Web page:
On a steamy Saturday in late April at LSU's track complex, sophomore Shelby Frank twisted and swung her arms with enough force to spin and launch her gold-colored disc further than she ever had before.
Gophers coaches cheered. Frank remained emotionless when her throw reached 58 meters or 190 feet, 3 inches to set the team record for women.
"It was super exciting," Frank said. "But I knew I had it in me — and there's more to come."
The Gophers are hosting their first-ever Big Ten outdoor men's and women's track and field meet Friday through Sunday. Frank is favored to become the program's first discus Big Ten champion since Liz Podominick in 2005, but she also has goals of regional and NCAA titles.
"I'm the type of athlete who is never satisfied," she said. "I want to keep building and building."
Frank arrived on Minnesota's campus from North Dakota last year not having competed in track and field during her senior season at Red River High School in Grand Forks. She only played basketball that school year.
"I missed track," Frank said. "I feel like having my senior year basketball season was super nice. Although COVID came the week of the state tournament and it ended on a bad note being [canceled]."
Losing her senior year in track because of the pandemic was a low point in high school, but Frank had already proved to be one of the country's most dominant girls discus throwers.
Before signing with the Gophers over Iowa, North Dakota State and LSU in November 2019, she won Junior Olympic and USA Track and Field national titles to build a gaudy résumé.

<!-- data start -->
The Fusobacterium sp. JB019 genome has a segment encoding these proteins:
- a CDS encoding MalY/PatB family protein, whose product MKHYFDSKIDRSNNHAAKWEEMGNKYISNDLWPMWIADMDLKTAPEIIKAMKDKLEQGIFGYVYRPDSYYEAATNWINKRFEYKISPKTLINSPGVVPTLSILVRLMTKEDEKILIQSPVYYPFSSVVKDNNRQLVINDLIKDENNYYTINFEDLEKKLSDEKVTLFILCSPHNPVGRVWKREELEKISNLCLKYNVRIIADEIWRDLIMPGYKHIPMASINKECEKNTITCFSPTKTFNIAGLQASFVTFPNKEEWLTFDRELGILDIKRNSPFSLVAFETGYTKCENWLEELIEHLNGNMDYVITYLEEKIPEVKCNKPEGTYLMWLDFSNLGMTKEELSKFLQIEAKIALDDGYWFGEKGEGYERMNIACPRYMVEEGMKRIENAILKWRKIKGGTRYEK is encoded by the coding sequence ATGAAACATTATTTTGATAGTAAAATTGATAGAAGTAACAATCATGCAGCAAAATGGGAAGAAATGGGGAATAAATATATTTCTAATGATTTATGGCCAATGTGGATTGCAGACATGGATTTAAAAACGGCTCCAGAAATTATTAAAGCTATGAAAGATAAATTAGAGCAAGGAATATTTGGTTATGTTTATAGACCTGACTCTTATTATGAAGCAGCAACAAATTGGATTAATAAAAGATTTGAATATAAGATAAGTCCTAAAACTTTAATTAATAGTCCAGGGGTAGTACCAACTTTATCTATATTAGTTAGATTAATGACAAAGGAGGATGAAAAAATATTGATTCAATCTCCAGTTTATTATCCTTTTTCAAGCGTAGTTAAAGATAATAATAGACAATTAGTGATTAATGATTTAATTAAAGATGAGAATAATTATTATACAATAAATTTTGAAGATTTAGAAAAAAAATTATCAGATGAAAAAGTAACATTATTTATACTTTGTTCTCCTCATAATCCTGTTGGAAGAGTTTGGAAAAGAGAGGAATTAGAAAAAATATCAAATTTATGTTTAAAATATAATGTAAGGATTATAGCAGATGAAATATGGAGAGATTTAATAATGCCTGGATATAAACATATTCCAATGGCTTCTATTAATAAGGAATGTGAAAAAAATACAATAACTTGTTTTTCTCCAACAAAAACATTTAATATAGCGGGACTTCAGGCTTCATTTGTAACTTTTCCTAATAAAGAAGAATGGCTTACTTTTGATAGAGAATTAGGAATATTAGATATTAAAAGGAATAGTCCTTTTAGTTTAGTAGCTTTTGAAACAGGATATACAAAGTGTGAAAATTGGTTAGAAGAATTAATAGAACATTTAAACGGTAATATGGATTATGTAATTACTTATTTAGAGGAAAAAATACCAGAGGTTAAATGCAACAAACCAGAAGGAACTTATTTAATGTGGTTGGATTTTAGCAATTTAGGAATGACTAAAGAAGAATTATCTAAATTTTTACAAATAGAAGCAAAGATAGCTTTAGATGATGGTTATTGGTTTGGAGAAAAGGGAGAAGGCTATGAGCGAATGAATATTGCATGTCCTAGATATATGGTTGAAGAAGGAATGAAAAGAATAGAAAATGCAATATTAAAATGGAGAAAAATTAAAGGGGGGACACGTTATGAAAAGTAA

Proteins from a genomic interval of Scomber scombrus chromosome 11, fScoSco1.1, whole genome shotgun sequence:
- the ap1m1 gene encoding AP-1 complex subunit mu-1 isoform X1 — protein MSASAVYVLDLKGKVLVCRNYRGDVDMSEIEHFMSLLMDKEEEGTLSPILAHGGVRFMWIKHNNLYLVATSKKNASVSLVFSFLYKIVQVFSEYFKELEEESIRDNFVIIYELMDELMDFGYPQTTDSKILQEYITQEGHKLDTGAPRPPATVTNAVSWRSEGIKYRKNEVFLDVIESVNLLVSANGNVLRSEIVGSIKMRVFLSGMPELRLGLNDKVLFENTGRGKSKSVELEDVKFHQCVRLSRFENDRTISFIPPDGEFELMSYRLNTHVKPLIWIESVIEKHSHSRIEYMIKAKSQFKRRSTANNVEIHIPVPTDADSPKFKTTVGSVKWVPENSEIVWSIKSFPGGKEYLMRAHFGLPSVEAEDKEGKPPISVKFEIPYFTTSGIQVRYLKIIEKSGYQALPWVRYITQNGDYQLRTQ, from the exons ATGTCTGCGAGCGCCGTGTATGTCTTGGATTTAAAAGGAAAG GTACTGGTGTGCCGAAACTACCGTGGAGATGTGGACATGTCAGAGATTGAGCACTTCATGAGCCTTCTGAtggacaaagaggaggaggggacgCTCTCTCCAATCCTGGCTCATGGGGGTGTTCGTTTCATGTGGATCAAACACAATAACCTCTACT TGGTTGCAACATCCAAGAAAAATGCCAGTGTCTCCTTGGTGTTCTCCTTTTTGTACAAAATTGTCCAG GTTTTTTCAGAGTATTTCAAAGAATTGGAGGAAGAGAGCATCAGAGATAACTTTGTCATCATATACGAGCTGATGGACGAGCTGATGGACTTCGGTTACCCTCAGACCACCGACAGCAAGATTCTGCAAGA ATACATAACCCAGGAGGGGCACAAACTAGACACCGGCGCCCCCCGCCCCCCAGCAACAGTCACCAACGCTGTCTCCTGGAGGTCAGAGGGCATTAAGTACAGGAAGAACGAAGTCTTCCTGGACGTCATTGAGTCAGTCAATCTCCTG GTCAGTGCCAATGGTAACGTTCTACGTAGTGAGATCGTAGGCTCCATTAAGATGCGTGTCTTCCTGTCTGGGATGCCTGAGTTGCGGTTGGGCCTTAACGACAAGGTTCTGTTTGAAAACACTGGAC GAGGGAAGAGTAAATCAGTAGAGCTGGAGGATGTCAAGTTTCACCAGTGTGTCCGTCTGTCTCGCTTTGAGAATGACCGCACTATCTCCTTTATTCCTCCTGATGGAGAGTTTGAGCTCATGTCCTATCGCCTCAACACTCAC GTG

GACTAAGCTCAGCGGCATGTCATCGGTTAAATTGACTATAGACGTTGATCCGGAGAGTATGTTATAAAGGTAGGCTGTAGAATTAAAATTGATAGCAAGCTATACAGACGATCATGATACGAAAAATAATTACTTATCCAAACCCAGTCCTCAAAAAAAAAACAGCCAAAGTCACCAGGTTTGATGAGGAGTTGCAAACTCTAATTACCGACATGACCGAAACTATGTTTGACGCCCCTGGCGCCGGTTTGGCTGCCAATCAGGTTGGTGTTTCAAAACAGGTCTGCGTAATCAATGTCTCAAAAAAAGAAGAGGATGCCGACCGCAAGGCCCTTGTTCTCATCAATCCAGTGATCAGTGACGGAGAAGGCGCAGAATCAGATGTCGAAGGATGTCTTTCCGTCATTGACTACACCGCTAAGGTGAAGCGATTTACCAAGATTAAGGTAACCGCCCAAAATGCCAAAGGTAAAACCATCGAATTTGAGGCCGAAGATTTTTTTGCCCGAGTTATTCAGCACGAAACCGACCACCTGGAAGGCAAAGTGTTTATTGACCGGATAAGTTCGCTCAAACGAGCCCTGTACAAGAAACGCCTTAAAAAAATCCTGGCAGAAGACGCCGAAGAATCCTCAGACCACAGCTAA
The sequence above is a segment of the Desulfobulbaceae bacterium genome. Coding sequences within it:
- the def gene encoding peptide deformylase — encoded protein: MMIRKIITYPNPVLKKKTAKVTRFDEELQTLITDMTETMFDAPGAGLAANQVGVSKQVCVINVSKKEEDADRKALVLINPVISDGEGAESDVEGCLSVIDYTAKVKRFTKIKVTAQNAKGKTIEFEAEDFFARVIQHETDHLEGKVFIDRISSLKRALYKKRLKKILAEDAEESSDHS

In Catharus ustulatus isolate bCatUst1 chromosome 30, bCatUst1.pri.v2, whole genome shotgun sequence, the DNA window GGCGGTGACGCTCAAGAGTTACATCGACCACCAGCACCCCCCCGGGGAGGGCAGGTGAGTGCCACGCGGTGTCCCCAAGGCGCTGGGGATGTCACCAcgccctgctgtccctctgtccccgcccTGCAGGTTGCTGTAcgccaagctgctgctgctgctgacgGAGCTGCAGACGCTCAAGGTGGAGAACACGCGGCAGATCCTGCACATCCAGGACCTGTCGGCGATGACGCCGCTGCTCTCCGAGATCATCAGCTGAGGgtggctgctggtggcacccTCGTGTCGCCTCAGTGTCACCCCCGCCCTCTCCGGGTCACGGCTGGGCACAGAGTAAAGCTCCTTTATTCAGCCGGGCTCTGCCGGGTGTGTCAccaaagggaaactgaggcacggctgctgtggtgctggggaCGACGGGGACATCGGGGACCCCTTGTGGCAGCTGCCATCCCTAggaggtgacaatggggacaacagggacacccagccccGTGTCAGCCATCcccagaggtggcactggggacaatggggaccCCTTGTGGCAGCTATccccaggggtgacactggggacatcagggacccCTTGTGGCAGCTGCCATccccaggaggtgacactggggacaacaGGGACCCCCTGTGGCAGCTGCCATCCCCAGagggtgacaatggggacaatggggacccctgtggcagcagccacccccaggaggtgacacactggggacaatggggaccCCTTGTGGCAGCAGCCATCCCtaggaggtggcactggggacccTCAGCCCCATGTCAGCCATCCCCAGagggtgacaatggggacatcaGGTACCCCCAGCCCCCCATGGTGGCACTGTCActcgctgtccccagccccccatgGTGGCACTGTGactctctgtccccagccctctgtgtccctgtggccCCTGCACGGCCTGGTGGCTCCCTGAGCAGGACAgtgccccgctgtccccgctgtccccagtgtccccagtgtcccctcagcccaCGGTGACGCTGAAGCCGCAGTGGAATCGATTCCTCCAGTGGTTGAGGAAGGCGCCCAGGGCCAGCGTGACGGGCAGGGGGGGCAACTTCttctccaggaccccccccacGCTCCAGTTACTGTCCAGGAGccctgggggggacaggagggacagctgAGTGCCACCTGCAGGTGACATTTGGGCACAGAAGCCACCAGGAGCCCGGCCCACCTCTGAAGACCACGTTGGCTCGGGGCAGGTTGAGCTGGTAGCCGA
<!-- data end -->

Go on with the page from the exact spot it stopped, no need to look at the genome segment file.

Frank comes from an athletic family. Her 6-6 father, Michael, played college basketball at Mayville State. Her mother, Stephanie, finished third for Michigan in the Big Ten in outdoor discus in 1996. Shelby Frank loved hoops, but her passion for discus throwing grew over time.
"My mom brought me to practice my seventh-grade year and I was like 'I'm not doing this,' " Frank said smiling. "But her high school coach was my coach. And I ended up throwing really well. Every year from then, I just felt more and more in love with it."
One of Frank's goals was to pass her mother in Red River's track history books. She did that in impressive fashion: four consecutive North Dakota state discus titles from eighth grade through her junior year.
Redshirting her freshman year at Minnesota was a strong possibility, though, with no senior year to help with the adjustment to college track.
But the Gophers decided going through early growing pains was worth it. Frank surprised even herself by finishing fourth in the Big Ten in outdoor discus last year and being one of six U throwers to qualify for the NCAA meet. She took third in the Big Ten indoor meet in the weight throw this year.
"Her confidence is at an all-time high and she's ready to do some special things," Gophers throwing coach Peter Miller said. "She's a great combination of emotional intelligence, incredible physical ability, but also the work ethic to put it all together. The sky's the limit for her."
Miller, who tells his athletes to stay calm while he does the cheering, knows greatness, having coached Temi Ogunrinde to become the first ever woman to win three consecutive Big Ten hammer throw titles from 2017-19.
On the men's side, Kostas Zaltos has helped the Gopher hammer throw squad rank first in the country. Zaltos won the Big Ten outdoor title last year and currently ranks No. 2 in the nation.
A setback at the Drake Relays, where she finished 12th late last month, made Frank focus even more on tightening her already strong technique going into the Big Ten meet. Deciding at the last minute, she competed at St. Thomas and won last weekend to get back on track.
Being surrounded by elite throwers and Gophers athletes is motivating for Frank, who continues on her rapid ascent since missing out on her high school senior track season.
"I'm excited for the competition," Frank said. "I feel like when it comes down to it, Minnesota throwers are ready to go out and do some work."